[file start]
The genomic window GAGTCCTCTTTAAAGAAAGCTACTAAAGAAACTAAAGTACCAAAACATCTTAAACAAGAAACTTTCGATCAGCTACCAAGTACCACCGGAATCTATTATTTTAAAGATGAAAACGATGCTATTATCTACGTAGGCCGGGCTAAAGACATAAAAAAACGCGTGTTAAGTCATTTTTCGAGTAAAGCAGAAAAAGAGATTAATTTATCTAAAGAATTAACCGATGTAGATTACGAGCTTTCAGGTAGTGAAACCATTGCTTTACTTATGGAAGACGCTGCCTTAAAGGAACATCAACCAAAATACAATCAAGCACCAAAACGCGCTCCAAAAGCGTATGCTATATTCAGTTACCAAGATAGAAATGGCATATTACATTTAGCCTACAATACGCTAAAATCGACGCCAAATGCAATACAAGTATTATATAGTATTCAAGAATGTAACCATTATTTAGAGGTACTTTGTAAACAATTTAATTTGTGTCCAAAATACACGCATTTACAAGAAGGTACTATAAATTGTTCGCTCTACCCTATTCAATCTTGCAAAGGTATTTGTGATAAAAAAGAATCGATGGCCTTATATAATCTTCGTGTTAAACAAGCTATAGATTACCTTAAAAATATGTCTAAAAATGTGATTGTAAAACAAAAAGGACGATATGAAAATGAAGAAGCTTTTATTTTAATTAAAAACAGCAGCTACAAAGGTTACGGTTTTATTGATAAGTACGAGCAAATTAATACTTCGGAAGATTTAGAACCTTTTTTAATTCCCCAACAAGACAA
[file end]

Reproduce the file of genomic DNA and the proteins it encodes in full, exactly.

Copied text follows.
The genomic window GAGTCCTCTTTAAAGAAAGCTACTAAAGAAACTAAAGTACCAAAACATCTTAAACAAGAAACTTTCGATCAGCTACCAAGTACCACCGGAATCTATTATTTTAAAGATGAAAACGATGCTATTATCTACGTAGGCCGGGCTAAAGACATAAAAAAACGCGTGTTAAGTCATTTTTCGAGTAAAGCAGAAAAAGAGATTAATTTATCTAAAGAATTAACCGATGTAGATTACGAGCTTTCAGGTAGTGAAACCATTGCTTTACTTATGGAAGACGCTGCCTTAAAGGAACATCAACCAAAATACAATCAAGCACCAAAACGCGCTCCAAAAGCGTATGCTATATTCAGTTACCAAGATAGAAATGGCATATTACATTTAGCCTACAATACGCTAAAATCGACGCCAAATGCAATACAAGTATTATATAGTATTCAAGAATGTAACCATTATTTAGAGGTACTTTGTAAACAATTTAATTTGTGTCCAAAATACACGCATTTACAAGAAGGTACTATAAATTGTTCGCTCTACCCTATTCAATCTTGCAAAGGTATTTGTGATAAAAAAGAATCGATGGCCTTATATAATCTTCGTGTTAAACAAGCTATAGATTACCTTAAAAATATGTCTAAAAATGTGATTGTAAAACAAAAAGGACGATATGAAAATGAAGAAGCTTTTATTTTAATTAAAAACAGCAGCTACAAAGGTTACGGTTTTATTGATAAGTACGAGCAAATTAATACTTCGGAAGATTTAGAACCTTTTTTAATTCCCCAACAAGACAA